COMPM061 - People and Security

This database contains the 2017-18 versions of syllabuses.

Note: Whilst every effort is made to keep the syllabus and assessment records correct, the precise details must be checked with the lecturer(s).

Code COMPM061 (Also taught as COMPGA10)
Year 4 (Masters)
Prerequisites None
Term 1
Taught By

Simon Parkin (100%)
Angela Sasse [Module lead]

Aims Students will be able to specify usability criteria that a security mechanism has to meet to be workable for end-user groups and work contexts; - know the strengths and weaknesses of particular security mechanisms in practice, and hence be able to choose and configure mechanisms for best performance in a given organisational context; and - be able to specify accompanying measures (policies, training, monitoring and ensuring compliance) that a user organisation needs to implement to ensure long-term security in practice.
Learning Outcomes Students will be able to apply their knowledge of human factors and behavioural economics to specify and implement workable and effective security solutions, and manage security behaviour.


Understanding Human Behaviour in Security

  • Systems thinking and design
  • Usability: Users, tasks and context
  • Performance and Workload
  • Productivity and performance vs risk and security


  • Humans and Risk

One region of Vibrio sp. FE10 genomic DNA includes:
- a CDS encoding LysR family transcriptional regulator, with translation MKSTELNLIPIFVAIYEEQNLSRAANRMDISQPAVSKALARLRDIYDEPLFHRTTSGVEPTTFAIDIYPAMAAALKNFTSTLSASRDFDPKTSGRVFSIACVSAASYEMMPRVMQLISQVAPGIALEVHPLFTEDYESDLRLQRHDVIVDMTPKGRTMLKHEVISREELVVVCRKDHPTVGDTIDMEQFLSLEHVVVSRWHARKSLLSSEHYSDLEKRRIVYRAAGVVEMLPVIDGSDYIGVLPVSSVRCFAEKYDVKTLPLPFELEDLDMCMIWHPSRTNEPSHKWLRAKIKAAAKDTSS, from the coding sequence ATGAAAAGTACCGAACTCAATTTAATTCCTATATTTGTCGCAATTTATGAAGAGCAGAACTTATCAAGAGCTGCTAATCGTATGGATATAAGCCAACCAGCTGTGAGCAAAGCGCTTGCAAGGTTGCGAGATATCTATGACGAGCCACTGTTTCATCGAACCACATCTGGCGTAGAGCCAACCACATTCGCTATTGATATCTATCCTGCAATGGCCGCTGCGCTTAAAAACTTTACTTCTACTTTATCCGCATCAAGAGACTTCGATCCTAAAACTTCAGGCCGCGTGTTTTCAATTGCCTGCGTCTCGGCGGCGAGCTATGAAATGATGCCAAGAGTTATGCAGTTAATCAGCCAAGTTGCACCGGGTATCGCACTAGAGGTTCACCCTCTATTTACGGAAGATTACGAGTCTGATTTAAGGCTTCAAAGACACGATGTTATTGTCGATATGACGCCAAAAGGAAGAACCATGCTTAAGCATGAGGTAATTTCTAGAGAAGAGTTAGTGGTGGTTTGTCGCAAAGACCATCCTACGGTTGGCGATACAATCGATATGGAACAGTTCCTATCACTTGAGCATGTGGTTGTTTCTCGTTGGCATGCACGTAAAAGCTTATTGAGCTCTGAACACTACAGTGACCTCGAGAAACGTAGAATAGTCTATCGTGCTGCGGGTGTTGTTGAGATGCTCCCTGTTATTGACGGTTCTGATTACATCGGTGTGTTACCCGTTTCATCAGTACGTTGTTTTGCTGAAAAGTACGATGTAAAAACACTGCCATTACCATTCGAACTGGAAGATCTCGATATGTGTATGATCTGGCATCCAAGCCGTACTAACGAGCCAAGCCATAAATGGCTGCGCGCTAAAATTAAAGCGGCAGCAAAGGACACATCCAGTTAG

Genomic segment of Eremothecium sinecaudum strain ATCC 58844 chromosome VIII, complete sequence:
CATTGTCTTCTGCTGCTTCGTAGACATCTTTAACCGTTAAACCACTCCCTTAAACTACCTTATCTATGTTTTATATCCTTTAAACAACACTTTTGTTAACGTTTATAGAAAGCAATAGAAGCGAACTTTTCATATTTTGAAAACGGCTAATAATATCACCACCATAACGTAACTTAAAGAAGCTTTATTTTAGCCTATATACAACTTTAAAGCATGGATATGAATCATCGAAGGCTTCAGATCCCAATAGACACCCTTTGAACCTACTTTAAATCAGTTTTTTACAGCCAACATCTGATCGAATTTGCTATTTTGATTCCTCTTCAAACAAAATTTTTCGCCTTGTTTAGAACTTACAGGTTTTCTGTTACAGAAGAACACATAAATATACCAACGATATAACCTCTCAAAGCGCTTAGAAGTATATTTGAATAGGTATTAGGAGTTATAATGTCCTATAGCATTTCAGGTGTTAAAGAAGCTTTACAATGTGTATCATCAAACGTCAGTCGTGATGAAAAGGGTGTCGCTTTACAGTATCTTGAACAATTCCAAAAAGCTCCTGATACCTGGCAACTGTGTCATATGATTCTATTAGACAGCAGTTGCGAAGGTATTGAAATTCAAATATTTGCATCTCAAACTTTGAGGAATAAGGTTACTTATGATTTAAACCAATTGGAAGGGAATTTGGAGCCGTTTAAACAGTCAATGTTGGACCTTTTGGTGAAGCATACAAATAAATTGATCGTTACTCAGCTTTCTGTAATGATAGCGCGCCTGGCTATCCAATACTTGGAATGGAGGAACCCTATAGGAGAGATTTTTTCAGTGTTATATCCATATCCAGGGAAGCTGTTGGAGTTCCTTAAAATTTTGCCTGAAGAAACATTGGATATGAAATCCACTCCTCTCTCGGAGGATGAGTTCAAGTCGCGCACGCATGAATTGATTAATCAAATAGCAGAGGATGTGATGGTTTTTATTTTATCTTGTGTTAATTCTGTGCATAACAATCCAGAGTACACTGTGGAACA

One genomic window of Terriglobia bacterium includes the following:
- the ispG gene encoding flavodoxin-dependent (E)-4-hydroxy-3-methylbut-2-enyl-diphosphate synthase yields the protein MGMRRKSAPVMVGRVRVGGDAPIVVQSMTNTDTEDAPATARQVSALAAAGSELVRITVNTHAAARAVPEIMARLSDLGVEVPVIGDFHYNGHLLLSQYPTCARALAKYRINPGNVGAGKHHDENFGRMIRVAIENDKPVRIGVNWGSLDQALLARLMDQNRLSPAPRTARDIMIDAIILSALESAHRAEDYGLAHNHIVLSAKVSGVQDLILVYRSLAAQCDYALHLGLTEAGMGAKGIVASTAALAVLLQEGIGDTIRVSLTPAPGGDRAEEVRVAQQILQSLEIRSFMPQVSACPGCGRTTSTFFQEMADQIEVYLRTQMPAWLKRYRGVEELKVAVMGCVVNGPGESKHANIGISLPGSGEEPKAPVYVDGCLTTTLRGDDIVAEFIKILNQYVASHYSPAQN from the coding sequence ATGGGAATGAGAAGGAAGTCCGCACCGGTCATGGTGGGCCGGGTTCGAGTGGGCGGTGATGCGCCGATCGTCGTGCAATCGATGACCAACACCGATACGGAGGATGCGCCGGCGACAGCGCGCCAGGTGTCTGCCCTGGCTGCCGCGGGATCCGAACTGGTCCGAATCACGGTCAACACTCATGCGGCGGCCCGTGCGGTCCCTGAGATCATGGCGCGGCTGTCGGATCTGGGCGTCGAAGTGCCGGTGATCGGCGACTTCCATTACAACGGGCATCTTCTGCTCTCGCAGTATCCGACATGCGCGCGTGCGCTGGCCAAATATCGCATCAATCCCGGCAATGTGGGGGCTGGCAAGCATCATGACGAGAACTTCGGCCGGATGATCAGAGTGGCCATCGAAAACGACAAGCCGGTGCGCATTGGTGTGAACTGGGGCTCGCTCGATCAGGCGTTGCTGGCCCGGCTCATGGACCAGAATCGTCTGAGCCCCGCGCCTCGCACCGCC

• Risk Biases and Decision-making
  • Friction and the Compliance Budget


  • Authentication tasks: enrolment, verification, recovery
  • Knowledge-based authentication: Passwords, -phrases, PINs, graphical Authentication
  • Token-based authentication
  • Biometric authentication: physical and behavioural
  • Continuous authentication via devices, sensors, and biometrics
  • Payment systems and transaction authentication

Access control

  • Different access control models, organisational impact and user workload

Attacks and attackers (and how to counter them)

  • Types of attacks (Guessing, observation, capture and coercion)
  • Types of attackers: motivation, resources risk propensity
  • Social engineering attacks
  • Insider attacks


  • Online identity vs identity in the physical world
  • National identity vs socially constructed systems
  • Digital footprints, shadows and superidentities
  • Identity as currency


  • Data protection and user perception
  • Delivering privacy: Privacy by Design, the PST model
  • Surveillance, dataveillance and sousveillance online and in the physical world (CCTV)


  • Model of trust in online interaction
  • Game theory: incentivising trustworthy behaviour
  • Reputation systems and their application in online systems

Influencing user behaviour

  • Security awareness, education and training
  • User interface design and influencing techniques
  • Values, attitudes, security culture and security behaviour
  • Responsibility and communication

Method of Instruction

Lecture presentations and classroom-based coursework


The course has the following assessment components:

  • Written Examination (2.5 hours, 75%)
  • Coursework (25%)

To pass this course, students must:

  • Achieve a mark of 50% or above when all sections are combined.
  • Obtain a minimum mark of 40% in each component worth ? 30% of the module as a whole.


    Reading list available via the UCL Library catalogue.